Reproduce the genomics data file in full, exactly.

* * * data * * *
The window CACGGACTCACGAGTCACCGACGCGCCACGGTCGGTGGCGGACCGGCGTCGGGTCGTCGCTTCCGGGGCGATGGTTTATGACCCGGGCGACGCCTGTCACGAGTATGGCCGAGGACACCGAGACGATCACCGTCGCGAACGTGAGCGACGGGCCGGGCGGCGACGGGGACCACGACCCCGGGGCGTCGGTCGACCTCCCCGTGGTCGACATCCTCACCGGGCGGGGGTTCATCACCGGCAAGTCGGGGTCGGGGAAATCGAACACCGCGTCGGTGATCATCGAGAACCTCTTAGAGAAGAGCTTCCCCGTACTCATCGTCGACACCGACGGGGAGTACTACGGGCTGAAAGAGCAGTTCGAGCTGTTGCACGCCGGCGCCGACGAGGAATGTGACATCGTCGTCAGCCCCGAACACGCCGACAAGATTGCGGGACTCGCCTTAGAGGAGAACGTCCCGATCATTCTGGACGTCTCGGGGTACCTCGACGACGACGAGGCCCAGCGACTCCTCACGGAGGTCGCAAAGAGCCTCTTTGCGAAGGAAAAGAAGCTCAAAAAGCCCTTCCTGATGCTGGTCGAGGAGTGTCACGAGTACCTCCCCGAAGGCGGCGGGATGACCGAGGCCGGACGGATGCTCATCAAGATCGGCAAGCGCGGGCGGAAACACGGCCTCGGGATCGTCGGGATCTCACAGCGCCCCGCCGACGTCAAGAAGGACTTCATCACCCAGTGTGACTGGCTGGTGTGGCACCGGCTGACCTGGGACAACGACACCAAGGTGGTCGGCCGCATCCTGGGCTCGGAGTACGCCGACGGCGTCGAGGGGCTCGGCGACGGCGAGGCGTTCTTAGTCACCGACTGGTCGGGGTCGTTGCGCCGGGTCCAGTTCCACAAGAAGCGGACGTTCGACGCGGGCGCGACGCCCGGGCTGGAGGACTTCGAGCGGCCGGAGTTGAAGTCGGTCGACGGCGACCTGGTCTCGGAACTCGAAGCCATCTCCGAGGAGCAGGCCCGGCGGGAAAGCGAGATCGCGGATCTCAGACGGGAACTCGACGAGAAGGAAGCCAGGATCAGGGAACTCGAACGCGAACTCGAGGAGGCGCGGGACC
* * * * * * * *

The window CACGGACTCACGAGTCACCGACGCGCCACGGTCGGTGGCGGACCGGCGTCGGGTCGTCGCTTCCGGGGCGATGGTTTATGACCCGGGCGACGCCTGTCACGAGTATGGCCGAGGACACCGAGACGATCACCGTCGCGAACGTGAGCGACGGGCCGGGCGGCGACGGGGACCACGACCCCGGGGCGTCGGTCGACCTCCCCGTGGTCGACATCCTCACCGGGCGGGGGTTCATCACCGGCAAGTCGGGGTCGGGGAAATCGAACACCGCGTCGGTGATCATCGAGAACCTCTTAGAGAAGAGCTTCCCCGTACTCATCGTCGACACCGACGGGGAGTACTACGGGCTGAAAGAGCAGTTCGAGCTGTTGCACGCCGGCGCCGACGAGGAATGTGACATCGTCGTCAGCCCCGAACACGCCGACAAGATTGCGGGACTCGCCTTAGAGGAGAACGTCCCGATCATTCTGGACGTCTCGGGGTACCTCGACGACGACGAGGCCCAGCGACTCCTCACGGAGGTCGCAAAGAGCCTCTTTGCGAAGGAAAAGAAGCTCAAAAAGCCCTTCCTGATGCTGGTCGAGGAGTGTCACGAGTACCTCCCCGAAGGCGGCGGGATGACCGAGGCCGGACGGATGCTCATCAAGATCGGCAAGCGCGGGCGGAAACACGGCCTCGGGATCGTCGGGATCTCACAGCGCCCCGCCGACGTCAAGAAGGACTTCATCACCCAGTGTGACTGGCTGGTGTGGCACCGGCTGACCTGGGACAACGACACCAAGGTGGTCGGCCGCATCCTGGGCTCGGAGTACGCCGACGGCGTCGAGGGGCTCGGCGACGGCGAGGCGTTCTTAGTCACCGACTGGTCGGGGTCGTTGCGCCGGGTCCAGTTCCACAAGAAGCGGACGTTCGACGCGGGCGCGACGCCCGGGCTGGAGGACTTCGAGCGGCCGGAGTTGAAGTCGGTCGACGGCGACCTGGTCTCGGAACTCGAAGCCATCTCCGAGGAGCAGGCCCGGCGGGAAAGCGAGATCGCGGATCTCAGACGGGAACTCGACGAGAAGGAAGCCAGGATCAGGGAACTCGAACGCGAACTCGAGGAGGCGCGGGACC